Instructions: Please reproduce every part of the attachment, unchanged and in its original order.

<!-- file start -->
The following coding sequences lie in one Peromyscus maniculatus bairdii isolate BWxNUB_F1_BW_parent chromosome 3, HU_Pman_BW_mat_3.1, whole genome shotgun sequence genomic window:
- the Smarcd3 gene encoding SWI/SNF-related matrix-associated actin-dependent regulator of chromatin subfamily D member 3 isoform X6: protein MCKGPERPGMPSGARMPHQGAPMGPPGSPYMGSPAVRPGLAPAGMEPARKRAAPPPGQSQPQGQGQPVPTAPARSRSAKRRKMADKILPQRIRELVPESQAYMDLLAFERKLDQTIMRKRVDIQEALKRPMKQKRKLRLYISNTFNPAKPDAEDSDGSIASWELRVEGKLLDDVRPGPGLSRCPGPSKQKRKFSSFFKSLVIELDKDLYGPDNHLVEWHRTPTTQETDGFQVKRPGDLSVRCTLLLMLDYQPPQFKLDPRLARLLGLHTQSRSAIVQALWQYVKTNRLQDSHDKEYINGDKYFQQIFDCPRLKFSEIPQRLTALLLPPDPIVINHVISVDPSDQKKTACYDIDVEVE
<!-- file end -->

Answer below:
The following coding sequences lie in one Peromyscus maniculatus bairdii isolate BWxNUB_F1_BW_parent chromosome 3, HU_Pman_BW_mat_3.1, whole genome shotgun sequence genomic window:
- the Smarcd3 gene encoding SWI/SNF-related matrix-associated actin-dependent regulator of chromatin subfamily D member 3 isoform X6: protein MCKGPERPGMPSGARMPHQGAPMGPPGSPYMGSPAVRPGLAPAGMEPARKRAAPPPGQSQPQGQGQPVPTAPARSRSAKRRKMADKILPQRIRELVPESQAYMDLLAFERKLDQTIMRKRVDIQEALKRPMKQKRKLRLYISNTFNPAKPDAEDSDGSIASWELRVEGKLLDDVRPGPGLSRCPGPSKQKRKFSSFFKSLVIELDKDLYGPDNHLVEWHRTPTTQETDGFQVKRPGDLSVRCTLLLMLDYQPPQFKLDPRLARLLGLHTQSRSAIVQALWQYVKTNRLQDSHDKEYINGDKYFQQIFDCPRLKFSEIPQRLTALLLPPDPIVINHVISVDPSDQKKTACYDIDVEVE